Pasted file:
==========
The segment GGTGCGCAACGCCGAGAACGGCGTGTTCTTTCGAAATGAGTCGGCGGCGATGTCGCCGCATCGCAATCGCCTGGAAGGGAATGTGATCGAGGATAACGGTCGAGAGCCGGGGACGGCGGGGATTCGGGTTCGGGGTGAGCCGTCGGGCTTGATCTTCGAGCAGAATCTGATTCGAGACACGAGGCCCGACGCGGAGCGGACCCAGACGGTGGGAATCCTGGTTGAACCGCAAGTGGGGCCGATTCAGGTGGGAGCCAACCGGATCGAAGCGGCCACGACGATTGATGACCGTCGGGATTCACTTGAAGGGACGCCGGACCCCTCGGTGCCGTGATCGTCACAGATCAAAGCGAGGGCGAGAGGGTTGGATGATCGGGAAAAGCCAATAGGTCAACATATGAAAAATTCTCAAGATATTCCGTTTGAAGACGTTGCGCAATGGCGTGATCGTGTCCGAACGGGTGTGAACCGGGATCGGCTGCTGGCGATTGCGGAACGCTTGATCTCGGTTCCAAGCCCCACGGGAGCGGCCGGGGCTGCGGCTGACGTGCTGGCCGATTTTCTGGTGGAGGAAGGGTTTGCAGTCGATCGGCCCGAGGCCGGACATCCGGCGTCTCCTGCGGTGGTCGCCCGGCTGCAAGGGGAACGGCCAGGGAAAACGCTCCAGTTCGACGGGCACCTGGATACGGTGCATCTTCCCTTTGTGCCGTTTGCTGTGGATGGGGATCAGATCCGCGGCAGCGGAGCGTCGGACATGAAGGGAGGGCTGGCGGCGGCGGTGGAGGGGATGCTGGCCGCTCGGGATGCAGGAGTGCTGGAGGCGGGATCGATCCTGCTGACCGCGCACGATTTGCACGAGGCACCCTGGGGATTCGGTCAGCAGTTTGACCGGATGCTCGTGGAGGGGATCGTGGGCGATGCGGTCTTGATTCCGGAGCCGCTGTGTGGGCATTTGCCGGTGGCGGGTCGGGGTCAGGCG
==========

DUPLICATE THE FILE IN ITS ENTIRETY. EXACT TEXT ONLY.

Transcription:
The segment GGTGCGCAACGCCGAGAACGGCGTGTTCTTTCGAAATGAGTCGGCGGCGATGTCGCCGCATCGCAATCGCCTGGAAGGGAATGTGATCGAGGATAACGGTCGAGAGCCGGGGACGGCGGGGATTCGGGTTCGGGGTGAGCCGTCGGGCTTGATCTTCGAGCAGAATCTGATTCGAGACACGAGGCCCGACGCGGAGCGGACCCAGACGGTGGGAATCCTGGTTGAACCGCAAGTGGGGCCGATTCAGGTGGGAGCCAACCGGATCGAAGCGGCCACGACGATTGATGACCGTCGGGATTCACTTGAAGGGACGCCGGACCCCTCGGTGCCGTGATCGTCACAGATCAAAGCGAGGGCGAGAGGGTTGGATGATCGGGAAAAGCCAATAGGTCAACATATGAAAAATTCTCAAGATATTCCGTTTGAAGACGTTGCGCAATGGCGTGATCGTGTCCGAACGGGTGTGAACCGGGATCGGCTGCTGGCGATTGCGGAACGCTTGATCTCGGTTCCAAGCCCCACGGGAGCGGCCGGGGCTGCGGCTGACGTGCTGGCCGATTTTCTGGTGGAGGAAGGGTTTGCAGTCGATCGGCCCGAGGCCGGACATCCGGCGTCTCCTGCGGTGGTCGCCCGGCTGCAAGGGGAACGGCCAGGGAAAACGCTCCAGTTCGACGGGCACCTGGATACGGTGCATCTTCCCTTTGTGCCGTTTGCTGTGGATGGGGATCAGATCCGCGGCAGCGGAGCGTCGGACATGAAGGGAGGGCTGGCGGCGGCGGTGGAGGGGATGCTGGCCGCTCGGGATGCAGGAGTGCTGGAGGCGGGATCGATCCTGCTGACCGCGCACGATTTGCACGAGGCACCCTGGGGATTCGGTCAGCAGTTTGACCGGATGCTCGTGGAGGGGATCGTGGGCGATGCGGTCTTGATTCCGGAGCCGCTGTGTGGGCATTTGCCGGTGGCGGGTCGGGGTCAGGCG